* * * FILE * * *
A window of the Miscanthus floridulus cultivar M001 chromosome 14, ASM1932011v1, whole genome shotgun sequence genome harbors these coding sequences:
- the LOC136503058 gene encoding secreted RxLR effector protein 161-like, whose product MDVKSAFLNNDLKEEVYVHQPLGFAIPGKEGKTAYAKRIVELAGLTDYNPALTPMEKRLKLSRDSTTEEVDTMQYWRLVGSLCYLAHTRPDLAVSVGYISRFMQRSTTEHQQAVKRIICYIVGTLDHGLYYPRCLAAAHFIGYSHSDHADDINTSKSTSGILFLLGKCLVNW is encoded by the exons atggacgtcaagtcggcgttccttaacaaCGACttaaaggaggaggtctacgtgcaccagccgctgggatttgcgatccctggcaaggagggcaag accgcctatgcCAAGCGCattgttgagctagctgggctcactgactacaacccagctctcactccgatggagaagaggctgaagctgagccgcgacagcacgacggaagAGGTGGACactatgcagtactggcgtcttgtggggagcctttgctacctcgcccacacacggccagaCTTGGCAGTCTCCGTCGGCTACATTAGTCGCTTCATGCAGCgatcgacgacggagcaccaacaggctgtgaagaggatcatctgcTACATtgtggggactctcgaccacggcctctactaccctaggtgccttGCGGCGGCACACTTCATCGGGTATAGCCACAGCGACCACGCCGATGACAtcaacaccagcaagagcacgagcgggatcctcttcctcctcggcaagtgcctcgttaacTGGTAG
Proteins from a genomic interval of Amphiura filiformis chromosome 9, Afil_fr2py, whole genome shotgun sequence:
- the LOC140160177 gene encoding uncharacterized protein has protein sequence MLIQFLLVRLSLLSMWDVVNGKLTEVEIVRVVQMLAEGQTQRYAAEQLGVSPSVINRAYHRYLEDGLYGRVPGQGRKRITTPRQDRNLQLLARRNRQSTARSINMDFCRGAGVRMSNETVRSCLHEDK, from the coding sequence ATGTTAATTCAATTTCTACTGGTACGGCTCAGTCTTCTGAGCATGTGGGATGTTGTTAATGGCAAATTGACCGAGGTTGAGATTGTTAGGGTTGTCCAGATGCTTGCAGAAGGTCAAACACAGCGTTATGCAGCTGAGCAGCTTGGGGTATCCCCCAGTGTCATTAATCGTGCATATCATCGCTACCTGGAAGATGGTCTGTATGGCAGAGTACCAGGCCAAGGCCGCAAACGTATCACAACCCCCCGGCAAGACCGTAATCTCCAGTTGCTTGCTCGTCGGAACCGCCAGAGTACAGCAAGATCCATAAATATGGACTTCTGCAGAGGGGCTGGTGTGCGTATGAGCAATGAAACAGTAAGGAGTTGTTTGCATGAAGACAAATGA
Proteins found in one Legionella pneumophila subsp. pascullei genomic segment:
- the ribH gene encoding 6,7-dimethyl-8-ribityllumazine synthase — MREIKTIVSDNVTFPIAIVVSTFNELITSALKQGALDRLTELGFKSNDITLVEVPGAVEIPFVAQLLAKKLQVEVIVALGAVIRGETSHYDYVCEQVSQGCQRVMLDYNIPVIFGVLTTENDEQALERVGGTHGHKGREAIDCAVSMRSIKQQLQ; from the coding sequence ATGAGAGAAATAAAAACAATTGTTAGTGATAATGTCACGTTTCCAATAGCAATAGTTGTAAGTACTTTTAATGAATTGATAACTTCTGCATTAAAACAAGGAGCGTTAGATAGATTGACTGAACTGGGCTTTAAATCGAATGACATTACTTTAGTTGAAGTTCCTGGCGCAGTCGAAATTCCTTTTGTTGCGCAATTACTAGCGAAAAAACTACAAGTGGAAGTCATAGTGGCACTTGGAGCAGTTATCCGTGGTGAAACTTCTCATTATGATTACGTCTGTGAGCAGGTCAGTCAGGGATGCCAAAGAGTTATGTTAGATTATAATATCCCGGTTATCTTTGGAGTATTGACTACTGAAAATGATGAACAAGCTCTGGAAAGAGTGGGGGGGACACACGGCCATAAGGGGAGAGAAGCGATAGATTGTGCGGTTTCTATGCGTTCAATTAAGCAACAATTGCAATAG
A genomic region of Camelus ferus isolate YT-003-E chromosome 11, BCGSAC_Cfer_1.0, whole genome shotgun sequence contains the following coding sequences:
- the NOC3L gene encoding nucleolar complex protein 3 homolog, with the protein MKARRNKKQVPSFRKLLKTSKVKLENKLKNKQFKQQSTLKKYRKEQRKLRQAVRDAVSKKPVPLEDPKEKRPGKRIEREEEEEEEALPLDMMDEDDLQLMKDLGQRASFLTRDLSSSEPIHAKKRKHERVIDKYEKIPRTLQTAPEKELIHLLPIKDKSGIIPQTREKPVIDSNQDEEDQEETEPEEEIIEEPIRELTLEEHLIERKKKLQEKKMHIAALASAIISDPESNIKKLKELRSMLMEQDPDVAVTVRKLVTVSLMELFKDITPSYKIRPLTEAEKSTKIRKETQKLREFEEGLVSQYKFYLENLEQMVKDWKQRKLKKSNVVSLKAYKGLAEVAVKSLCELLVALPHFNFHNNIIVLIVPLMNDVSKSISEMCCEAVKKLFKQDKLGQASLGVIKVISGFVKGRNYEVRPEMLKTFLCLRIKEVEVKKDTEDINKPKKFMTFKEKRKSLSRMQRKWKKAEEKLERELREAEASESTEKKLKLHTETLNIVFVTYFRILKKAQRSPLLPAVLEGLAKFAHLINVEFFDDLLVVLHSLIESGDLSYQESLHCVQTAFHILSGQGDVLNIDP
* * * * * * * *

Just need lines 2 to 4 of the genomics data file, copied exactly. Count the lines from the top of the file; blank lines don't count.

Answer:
- the LOC136503058 gene encoding secreted RxLR effector protein 161-like, whose product MDVKSAFLNNDLKEEVYVHQPLGFAIPGKEGKTAYAKRIVELAGLTDYNPALTPMEKRLKLSRDSTTEEVDTMQYWRLVGSLCYLAHTRPDLAVSVGYISRFMQRSTTEHQQAVKRIICYIVGTLDHGLYYPRCLAAAHFIGYSHSDHADDINTSKSTSGILFLLGKCLVNW is encoded by the exons atggacgtcaagtcggcgttccttaacaaCGACttaaaggaggaggtctacgtgcaccagccgctgggatttgcgatccctggcaaggagggcaag accgcctatgcCAAGCGCattgttgagctagctgggctcactgactacaacccagctctcactccgatggagaagaggctgaagctgagccgcgacagcacgacggaagAGGTGGACactatgcagtactggcgtcttgtggggagcctttgctacctcgcccacacacggccagaCTTGGCAGTCTCCGTCGGCTACATTAGTCGCTTCATGCAGCgatcgacgacggagcaccaacaggctgtgaagaggatcatctgcTACATtgtggggactctcgaccacggcctctactaccctaggtgccttGCGGCGGCACACTTCATCGGGTATAGCCACAGCGACCACGCCGATGACAtcaacaccagcaagagcacgagcgggatcctcttcctcctcggcaagtgcctcgttaacTGGTAG
Proteins from a genomic interval of Amphiura filiformis chromosome 9, Afil_fr2py, whole genome shotgun sequence:
- the LOC140160177 gene encoding uncharacterized protein has protein sequence MLIQFLLVRLSLLSMWDVVNGKLTEVEIVRVVQMLAEGQTQRYAAEQLGVSPSVINRAYHRYLEDGLYGRVPGQGRKRITTPRQDRNLQLLARRNRQSTARSINMDFCRGAGVRMSNETVRSCLHEDK, from the coding sequence ATGTTAATTCAATTTCTACTGGTACGGCTCAGTCTTCTGAGCATGTGGGATGTTGTTAATGGCAAATTGACCGAGGTTGAGATTGTTAGGGTTGTCCAGATGCTTGCAGAAGGTCAAACACAGCGTTATGCAGCTGAGCAGCTTGGGGTATCCCCCAGTGTCATTAATCGTGCATATCATCGCTACCTGGAAGATGGTCTGTATGGCAGAGTACCAGGCCAAGGCCGCAAACGTATCACAACCCCCCGGCAAGACCGTAATCTCCAGTTGCTTGCTCGTCGGAACCGCCAGAGTACAGCAAGATCCATAAATATGGACTTCTGCAGAGGGGCTGGTGTGCGTATGAGCAATGAAACAGTAAGGAGTTGTTTGCATGAAGACAAATGA